The joys of Czech public transport

Diesel car 'Verunka' © Ricky Yates

Diesel car ‘Verunka’ © Ricky Yates

The Czech Republic has one the most dense rail networks in the whole of Europe. One of the very few benefits of over forty years of communist rule is that nearly all of it is still in existence and in use. Unlike in the UK, where over a third of the rail network was made redundant in the 1960s by Dr. Beeching, no one in the Czech Republic ever saw any part of their rail network as being ‘uneconomic’ and therefore needing to be closed down.

On Friday 28th June during our recent holiday in the Orlické hory, we walked around fourteen kilometres from our hotel in Rícky v Orlických horách, all along a waymarked footpath which follows the valley of the Rícka and Zdobnice rivers. At the end of our walk, we arrived in the village of Slatina nad Zdobnici. How did we get back to our hotel without retracing our steps? By a wonderful combination of train and bus.

The railway station at Slatina nad Zdobnici © Ricky Yates

The railway station at Slatina nad Zdobnici © Ricky Yates

At the western end of Slatina nad Zdobnici is the village railway station. Here it is in all its glory 🙂 Yes, there is grass growing on the platform and between the railway tracks. But trains still run regularly along the line and a clear timetable was on display. We had a bit of a wait as we had missed the previous train by about fifteen minutes. But right on time, the 14.37 service to Rokytnice v Orlických horách, duly arrived.

Our Czech railway ticket

Our Czech railway ticket




As on many branch lines of the Czech rail network, the service was provided by a single diesel rail car. Each one has a name and the one we travelled on was called ‘Verunka’. As the station at Slatina is unmanned, the procedure is to buy your ticket from the guard, once you are on board. Here is ours for the grand sum of 34 Kc – £1.12 at current exchange rates. And yes, that is for the two of us – £0.56 each! The ticket also declares the distance to be travelled – nine kilometres.

When we reached Rokytnice v Orlických horách, which is also the end of the line, we could have virtually straight-away caught a bus from outside the station, all the way back to Rícky v Orlických horách. Instead, we walked a short distance to Penzion Rampušák in the centre of the town, in order to have a well-deserved late lunch and do a little supermarket shopping. But at 17.13, right outside the supermarket, along came the next local bus service, to take us the six kilometres back to Rícky, also for the grand sum of 34 Kc. The joys of Czech public transport – regular, efficient and remarkably cheap!




Diesel car 'Verunka' at Rokytnice v Orlických horách station © Ricky Yates

Diesel car ‘Verunka’ at Rokytnice v Orlických horách station © Ricky Yates

20 comments to The joys of Czech public transport

  • Yes, we too love the extensive coverage, ease of use and low cost. We really enjoy our jaunts out into the country and other Czech towns.
    At first we objected that the out-lying and intercity trains weren’t free for those 70 and over, but we found the fares such good value we now don’t mind paying.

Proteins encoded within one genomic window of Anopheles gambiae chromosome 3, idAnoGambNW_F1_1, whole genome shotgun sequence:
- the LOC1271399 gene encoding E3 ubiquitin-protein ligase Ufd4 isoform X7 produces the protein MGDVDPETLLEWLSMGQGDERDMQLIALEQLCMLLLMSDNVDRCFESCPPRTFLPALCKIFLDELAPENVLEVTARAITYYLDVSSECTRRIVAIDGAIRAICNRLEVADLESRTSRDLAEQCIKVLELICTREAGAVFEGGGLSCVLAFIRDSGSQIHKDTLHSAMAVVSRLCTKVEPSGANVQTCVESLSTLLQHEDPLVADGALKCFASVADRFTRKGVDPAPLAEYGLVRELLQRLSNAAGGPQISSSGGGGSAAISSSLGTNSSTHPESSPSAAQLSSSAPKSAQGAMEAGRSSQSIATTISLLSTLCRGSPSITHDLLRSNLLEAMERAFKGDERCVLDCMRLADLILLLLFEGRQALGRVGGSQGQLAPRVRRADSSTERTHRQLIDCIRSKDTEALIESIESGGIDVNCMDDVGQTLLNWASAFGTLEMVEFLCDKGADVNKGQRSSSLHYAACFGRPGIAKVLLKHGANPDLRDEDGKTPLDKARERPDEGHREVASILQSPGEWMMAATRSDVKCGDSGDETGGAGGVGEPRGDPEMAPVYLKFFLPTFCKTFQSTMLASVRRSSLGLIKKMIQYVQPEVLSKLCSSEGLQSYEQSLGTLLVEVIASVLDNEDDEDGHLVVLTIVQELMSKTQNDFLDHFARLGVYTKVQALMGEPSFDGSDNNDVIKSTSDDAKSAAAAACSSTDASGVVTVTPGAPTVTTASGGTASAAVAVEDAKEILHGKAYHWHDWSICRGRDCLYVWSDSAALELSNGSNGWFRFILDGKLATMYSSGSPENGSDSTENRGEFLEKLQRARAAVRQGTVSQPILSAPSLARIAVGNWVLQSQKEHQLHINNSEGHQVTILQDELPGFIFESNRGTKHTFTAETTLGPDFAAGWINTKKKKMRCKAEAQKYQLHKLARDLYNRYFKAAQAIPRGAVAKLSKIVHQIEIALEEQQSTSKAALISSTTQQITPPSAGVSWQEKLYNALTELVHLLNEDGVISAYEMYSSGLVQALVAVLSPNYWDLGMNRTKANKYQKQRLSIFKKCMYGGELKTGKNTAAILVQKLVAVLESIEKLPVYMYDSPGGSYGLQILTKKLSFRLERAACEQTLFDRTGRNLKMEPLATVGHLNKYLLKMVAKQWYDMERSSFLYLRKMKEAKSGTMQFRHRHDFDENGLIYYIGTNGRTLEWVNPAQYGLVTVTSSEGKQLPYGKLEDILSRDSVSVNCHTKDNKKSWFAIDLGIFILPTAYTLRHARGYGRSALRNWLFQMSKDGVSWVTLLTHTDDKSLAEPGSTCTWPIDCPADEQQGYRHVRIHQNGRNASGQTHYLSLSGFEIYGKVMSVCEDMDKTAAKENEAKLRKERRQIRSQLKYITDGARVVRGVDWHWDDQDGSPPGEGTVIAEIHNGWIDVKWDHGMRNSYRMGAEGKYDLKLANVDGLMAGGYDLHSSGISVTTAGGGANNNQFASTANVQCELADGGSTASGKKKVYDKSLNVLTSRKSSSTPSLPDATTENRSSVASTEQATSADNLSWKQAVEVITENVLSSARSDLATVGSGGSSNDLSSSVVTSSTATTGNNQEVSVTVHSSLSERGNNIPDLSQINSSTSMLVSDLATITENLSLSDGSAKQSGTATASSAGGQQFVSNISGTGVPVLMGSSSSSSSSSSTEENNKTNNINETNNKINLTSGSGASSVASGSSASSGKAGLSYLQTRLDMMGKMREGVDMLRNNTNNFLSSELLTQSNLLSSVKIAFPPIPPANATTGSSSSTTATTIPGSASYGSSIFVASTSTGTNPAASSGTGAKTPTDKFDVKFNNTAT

• Ricky

      Brilliant isn’t it Michael. Yes – Czech railways (CD) do have a different policy regarding ‘Seniors’ compared to Prague Public Transport (DPP). As I’ve written about previously on this blog, once I celebrated my sixtieth birthday, my cost of travel with the DPP has been much reduced – see . But when I enquired of CD, about being similarly treated, I discovered that reduced rates for ‘Seniors’ only apply if you are in receipt of a pension 🙁

  • Russell

    I love these motoracek trains, they’re very special and symbolic of the Czech Republic. I’ve never really thought about how there is probably a more extensive regional train service in the Czech Republic than in the UK; even though ours is quite extensive too in spite of Dr Beeching. Also, I’ve never really thought about how some of these regional Czech routes would probably be heritage lines if they were in the UK. The heritage lines in the UK are, of course, very well run and maintained but inevitably tend to be quite expensive. I reckon the 34kc you paid could almost be the same figure in pounds for 2 on a heritage railway line in the UK. It’s a bit of an exaggeration but I’m sure you know what I’m trying to say! 🙂

    • Ricky

      I agree with you Russell and thank you for referring to these diesel rail cars by their correct name – something I didn’t previously know. Sadly, I think your price comparison with the UK is a fairly accurate one rather than being too much of an exaggeration.

  • Tim Taylor

    Ricky, Your post made me think of one of the few Czech films I’ve seen – ‘Closely Observed Trains’ or ‘Ost?e sledované vlaky ‘. A magical and very moving piece of cinema. Have you seen it?
    I know it’s a while since I’ve commented but I do read all your posts.
    Best Wishes

    • Ricky

      Thanks Tim – No – I haven’t seen the film though I’ve just educated myself by reading the Wikipedia article about it! I almost certainly could find a DVD of it here, but probably only in Czech 🙁 No doubt you copied & pasted the title of the film in Czech & have suffered from the problem I commented on previously. For reasons that are beyond my comprehension, the technical set-up of the blog can only cope with some Czech diacritics. Those it cannot cope with appear as ‘?’ as has happened here!

      I’m glad to know that you are still a regular visitor – comments are always very welcome!

  • Motorak, motoracek. Or, as my railway-educated father calls them, Bzmot (it’s their register-type, these numbered 810). And interestingly, I knew some trains had names (I like this practice), but I think this is the first time I see one on a Bzmot!
    They do not make it into that film, by the way, because that takes place during WW2 and these are newer. One of these made it into Kolya, though!

    With a railway-educated father, I cannot but love travelling by train. More so with the dense network we have here. As demonstrated above, I’m even able to recognise some types; some of the types, usually locomotives, have names, like Zamracena, Brejlovec, Zehlicka…